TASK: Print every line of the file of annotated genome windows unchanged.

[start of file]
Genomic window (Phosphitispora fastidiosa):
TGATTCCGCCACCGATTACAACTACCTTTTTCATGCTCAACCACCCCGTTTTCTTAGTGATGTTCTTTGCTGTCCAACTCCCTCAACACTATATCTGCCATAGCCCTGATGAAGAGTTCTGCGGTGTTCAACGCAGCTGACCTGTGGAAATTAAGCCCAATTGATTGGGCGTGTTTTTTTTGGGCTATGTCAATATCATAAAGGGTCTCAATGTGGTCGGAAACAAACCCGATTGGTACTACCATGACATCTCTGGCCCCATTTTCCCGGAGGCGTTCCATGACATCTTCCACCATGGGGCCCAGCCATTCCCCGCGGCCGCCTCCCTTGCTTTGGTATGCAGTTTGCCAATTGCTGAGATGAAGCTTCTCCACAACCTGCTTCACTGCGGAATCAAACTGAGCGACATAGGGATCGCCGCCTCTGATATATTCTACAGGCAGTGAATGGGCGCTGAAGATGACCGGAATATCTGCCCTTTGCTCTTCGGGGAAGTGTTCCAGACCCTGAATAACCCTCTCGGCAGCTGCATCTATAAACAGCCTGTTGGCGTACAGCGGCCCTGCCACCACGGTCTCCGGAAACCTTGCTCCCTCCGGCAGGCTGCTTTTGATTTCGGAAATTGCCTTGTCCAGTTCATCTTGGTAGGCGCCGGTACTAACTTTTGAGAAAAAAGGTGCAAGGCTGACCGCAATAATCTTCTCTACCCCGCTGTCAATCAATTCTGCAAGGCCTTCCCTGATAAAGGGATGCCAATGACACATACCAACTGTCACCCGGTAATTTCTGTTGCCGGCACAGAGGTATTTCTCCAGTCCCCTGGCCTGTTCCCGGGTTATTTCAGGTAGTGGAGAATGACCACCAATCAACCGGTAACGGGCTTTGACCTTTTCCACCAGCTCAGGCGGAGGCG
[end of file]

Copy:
Genomic window (Phosphitispora fastidiosa):
TGATTCCGCCACCGATTACAACTACCTTTTTCATGCTCAACCACCCCGTTTTCTTAGTGATGTTCTTTGCTGTCCAACTCCCTCAACACTATATCTGCCATAGCCCTGATGAAGAGTTCTGCGGTGTTCAACGCAGCTGACCTGTGGAAATTAAGCCCAATTGATTGGGCGTGTTTTTTTTGGGCTATGTCAATATCATAAAGGGTCTCAATGTGGTCGGAAACAAACCCGATTGGTACTACCATGACATCTCTGGCCCCATTTTCCCGGAGGCGTTCCATGACATCTTCCACCATGGGGCCCAGCCATTCCCCGCGGCCGCCTCCCTTGCTTTGGTATGCAGTTTGCCAATTGCTGAGATGAAGCTTCTCCACAACCTGCTTCACTGCGGAATCAAACTGAGCGACATAGGGATCGCCGCCTCTGATATATTCTACAGGCAGTGAATGGGCGCTGAAGATGACCGGAATATCTGCCCTTTGCTCTTCGGGGAAGTGTTCCAGACCCTGAATAACCCTCTCGGCAGCTGCATCTATAAACAGCCTGTTGGCGTACAGCGGCCCTGCCACCACGGTCTCCGGAAACCTTGCTCCCTCCGGCAGGCTGCTTTTGATTTCGGAAATTGCCTTGTCCAGTTCATCTTGGTAGGCGCCGGTACTAACTTTTGAGAAAAAAGGTGCAAGGCTGACCGCAATAATCTTCTCTACCCCGCTGTCAATCAATTCTGCAAGGCCTTCCCTGATAAAGGGATGCCAATGACACATACCAACTGTCACCCGGTAATTTCTGTTGCCGGCACAGAGGTATTTCTCCAGTCCCCTGGCCTGTTCCCGGGTTATTTCAGGTAGTGGAGAATGACCACCAATCAACCGGTAACGGGCTTTGACCTTTTCCACCAGCTCAGGCGGAGGCG